Graphically, the game has taken a big leap. Aside from the graphics being more crisp, smooth and fluid, we also get some nice new 3D video! This adds a very nice touch and brings out the graphical capabilities of the DS and gives a whole new dimension to the Ace Attorney series. Characters are as kooky and crazy looking as ever, and the final case's big baddie breakdown is absolutely insane.

The music is also cleaner and while not as intensely exciting as the first and third game, there are still a lot of catchy songs that fit appropriately in serious and silly situations. I personally loved the courtroom music in the first Ace Attorney game, and let it be known that others who feel the same way will find themselves in for a very pleasant treat at two points in the game.

Sound effects are the same, although all the characters' shouts of "Objection!" and "Take that!" have become clearer, plus the addition of Apollo's "Gotcha!"

Which brings me to discuss the gameplay and storyline. Just as good as ever, if not better. Despite being called Apollo Justice, this game is still very much dominated by Phoenix Wright himself. The story arc is 'what happened to Phoenix seven years ago?' Phoenix seems to have grown a new dimension of intellectual thought, as he is now more secretive and cunning in his methods. The gameplay is pretty much the same thing as well. There are now more forensic investigative tools to use for different cases, and a new perceive system in the courtroom, where you can analyze witnesses and their nervous tics to catch them in their lies. If you liked the gameplay in the first three, you'll definitely enjoy this, as it is the same and then some.

The story of course, is just as humorous and well thought out as ever. There are plenty of plot twists and you'll be left wondering throughout all the connections and secrets.

Basically, if you loved the first three games, get this one RIGHT NOW. We all love Phoenix and seeing as how he is still around, there is no excuse to not get this game because it's Apollo Justice. I would like to see how Capcom plans on topping this game but until then, grab this one quick and find out what happened to Phoenix NOW!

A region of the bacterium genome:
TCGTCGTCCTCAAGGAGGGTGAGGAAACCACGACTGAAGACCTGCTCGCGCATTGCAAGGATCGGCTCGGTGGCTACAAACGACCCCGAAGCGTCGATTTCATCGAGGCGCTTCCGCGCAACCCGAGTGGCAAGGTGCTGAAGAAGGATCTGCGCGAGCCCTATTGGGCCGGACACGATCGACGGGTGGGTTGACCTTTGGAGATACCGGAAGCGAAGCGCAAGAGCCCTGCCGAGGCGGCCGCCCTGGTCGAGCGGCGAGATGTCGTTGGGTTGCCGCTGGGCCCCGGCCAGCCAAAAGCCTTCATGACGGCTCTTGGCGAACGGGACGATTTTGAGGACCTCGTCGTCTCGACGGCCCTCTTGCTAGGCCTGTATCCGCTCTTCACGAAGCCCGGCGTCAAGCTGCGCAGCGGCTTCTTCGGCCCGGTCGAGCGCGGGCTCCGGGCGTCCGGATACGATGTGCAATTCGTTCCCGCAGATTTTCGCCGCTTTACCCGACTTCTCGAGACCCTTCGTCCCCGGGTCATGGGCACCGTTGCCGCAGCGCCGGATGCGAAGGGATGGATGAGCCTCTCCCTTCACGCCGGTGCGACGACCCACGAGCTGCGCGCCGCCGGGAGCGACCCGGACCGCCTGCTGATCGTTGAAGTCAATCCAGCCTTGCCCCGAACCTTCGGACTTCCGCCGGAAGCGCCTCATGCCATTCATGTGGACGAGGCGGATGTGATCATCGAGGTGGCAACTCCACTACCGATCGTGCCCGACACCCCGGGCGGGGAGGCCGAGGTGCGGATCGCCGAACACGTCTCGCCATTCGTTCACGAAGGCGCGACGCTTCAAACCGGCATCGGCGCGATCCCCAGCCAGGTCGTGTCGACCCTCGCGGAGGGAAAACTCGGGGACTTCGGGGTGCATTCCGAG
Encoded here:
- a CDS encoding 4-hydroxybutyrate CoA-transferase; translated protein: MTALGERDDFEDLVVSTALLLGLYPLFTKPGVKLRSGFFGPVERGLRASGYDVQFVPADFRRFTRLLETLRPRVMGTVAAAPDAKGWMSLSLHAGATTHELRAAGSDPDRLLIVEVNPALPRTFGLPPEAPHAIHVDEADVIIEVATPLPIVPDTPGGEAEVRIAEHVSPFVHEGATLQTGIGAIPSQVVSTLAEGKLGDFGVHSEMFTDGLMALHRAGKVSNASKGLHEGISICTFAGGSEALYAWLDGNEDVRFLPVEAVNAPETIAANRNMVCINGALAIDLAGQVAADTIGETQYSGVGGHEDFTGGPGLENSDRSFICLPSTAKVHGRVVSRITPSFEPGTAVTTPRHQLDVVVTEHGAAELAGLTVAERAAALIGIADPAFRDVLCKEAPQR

5 of 5 people found the following review helpful
4.0 out of 5 stars Apollo Justice?! Who's that? 25 Dec. 2010
By Feelah the tigress - Published on Amazon.com
Okay, so you've already played the first three Phoenix Wright games and loved them, and then you see there's another sequel. Then you look at the title. "Apollo Justice?! Who's that?" Seriously, though, this game catches a lot of flack for trying to introduce a new protagonist. I understand that people have gotten attached to old Phoenix (heck, I'm attached to him too), but change isn't always a bad thing. Sometimes change can keep things fresh and interesting - and sometimes change destroys all the good things you had going in a series. So, which is it for Apollo Justice? Let's find out!

Graphics (score 9/10): The graphics are exactly the same as they were in the previous three Ace Attorney games. Basically you have slightly animated character images on static backgrounds. By "slightly animated" I mean that they change position and facial expression frequently without being fully animated. You might think that this means the game feels dead or wooden, but they change frequently enough that it feels quite lively. Besides, many games of this genre rely on static image backgrounds and the Ace Attorney series has some of the clearest, crispest graphics I've seen so far. There is one small difference I've noticed compared to the original games; there are brief cutscenes where there are 3-D looking animations. My best memory of this is at the beginning of Episode 3 (showing Klavier's and Lamiroir's concert). Believe it or not, it actually looks worse than the 2-D graphics. Why? Well, it's a bit hard to explain. The characters all look a bit wrongly shaped, like they're dolls made out of taffy during portions of the cutscene (the closeups look fine because they are in 2-D, and then the camera zooms out and it suddenly switches to taffy mode). Furthermore, their movements look a bit stiff and unnatural, too. The weird thing about this 3-D segment is that the first two cases start with a traditional 2-D cutscene. No, I don't understand why that is. Maybe the developers were trying to pander to the idea that they've updated the graphics (a little bit) for the DS? I just don't know.